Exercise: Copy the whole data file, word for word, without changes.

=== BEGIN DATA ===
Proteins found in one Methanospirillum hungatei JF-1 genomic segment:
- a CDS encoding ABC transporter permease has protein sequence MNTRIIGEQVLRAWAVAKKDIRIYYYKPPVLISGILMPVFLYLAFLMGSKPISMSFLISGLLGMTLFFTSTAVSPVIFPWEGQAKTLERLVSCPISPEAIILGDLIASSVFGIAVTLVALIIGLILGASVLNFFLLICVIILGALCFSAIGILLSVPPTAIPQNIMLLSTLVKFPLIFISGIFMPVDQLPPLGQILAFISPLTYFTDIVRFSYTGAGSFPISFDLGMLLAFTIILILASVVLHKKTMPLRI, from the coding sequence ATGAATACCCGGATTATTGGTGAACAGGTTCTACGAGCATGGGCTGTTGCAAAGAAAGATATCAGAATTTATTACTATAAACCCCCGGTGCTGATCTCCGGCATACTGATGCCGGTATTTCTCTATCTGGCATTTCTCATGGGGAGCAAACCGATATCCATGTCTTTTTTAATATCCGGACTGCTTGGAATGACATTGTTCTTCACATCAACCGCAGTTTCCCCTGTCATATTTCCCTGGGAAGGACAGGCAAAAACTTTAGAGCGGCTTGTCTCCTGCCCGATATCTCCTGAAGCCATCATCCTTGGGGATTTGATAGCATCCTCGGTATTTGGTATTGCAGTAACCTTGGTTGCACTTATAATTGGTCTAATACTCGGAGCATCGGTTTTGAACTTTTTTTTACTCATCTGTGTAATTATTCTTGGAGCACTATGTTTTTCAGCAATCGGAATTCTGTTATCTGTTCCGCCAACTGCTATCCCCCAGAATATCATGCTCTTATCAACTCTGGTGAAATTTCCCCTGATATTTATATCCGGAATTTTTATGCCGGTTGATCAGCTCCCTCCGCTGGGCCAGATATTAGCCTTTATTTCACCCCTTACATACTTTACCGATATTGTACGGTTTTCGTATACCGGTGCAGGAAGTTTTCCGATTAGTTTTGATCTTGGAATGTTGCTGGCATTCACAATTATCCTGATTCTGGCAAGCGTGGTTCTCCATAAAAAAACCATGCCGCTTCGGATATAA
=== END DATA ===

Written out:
Proteins found in one Methanospirillum hungatei JF-1 genomic segment:
- a CDS encoding ABC transporter permease has protein sequence MNTRIIGEQVLRAWAVAKKDIRIYYYKPPVLISGILMPVFLYLAFLMGSKPISMSFLISGLLGMTLFFTSTAVSPVIFPWEGQAKTLERLVSCPISPEAIILGDLIASSVFGIAVTLVALIIGLILGASVLNFFLLICVIILGALCFSAIGILLSVPPTAIPQNIMLLSTLVKFPLIFISGIFMPVDQLPPLGQILAFISPLTYFTDIVRFSYTGAGSFPISFDLGMLLAFTIILILASVVLHKKTMPLRI, from the coding sequence ATGAATACCCGGATTATTGGTGAACAGGTTCTACGAGCATGGGCTGTTGCAAAGAAAGATATCAGAATTTATTACTATAAACCCCCGGTGCTGATCTCCGGCATACTGATGCCGGTATTTCTCTATCTGGCATTTCTCATGGGGAGCAAACCGATATCCATGTCTTTTTTAATATCCGGACTGCTTGGAATGACATTGTTCTTCACATCAACCGCAGTTTCCCCTGTCATATTTCCCTGGGAAGGACAGGCAAAAACTTTAGAGCGGCTTGTCTCCTGCCCGATATCTCCTGAAGCCATCATCCTTGGGGATTTGATAGCATCCTCGGTATTTGGTATTGCAGTAACCTTGGTTGCACTTATAATTGGTCTAATACTCGGAGCATCGGTTTTGAACTTTTTTTTACTCATCTGTGTAATTATTCTTGGAGCACTATGTTTTTCAGCAATCGGAATTCTGTTATCTGTTCCGCCAACTGCTATCCCCCAGAATATCATGCTCTTATCAACTCTGGTGAAATTTCCCCTGATATTTATATCCGGAATTTTTATGCCGGTTGATCAGCTCCCTCCGCTGGGCCAGATATTAGCCTTTATTTCACCCCTTACATACTTTACCGATATTGTACGGTTTTCGTATACCGGTGCAGGAAGTTTTCCGATTAGTTTTGATCTTGGAATGTTGCTGGCATTCACAATTATCCTGATTCTGGCAAGCGTGGTTCTCCATAAAAAAACCATGCCGCTTCGGATATAA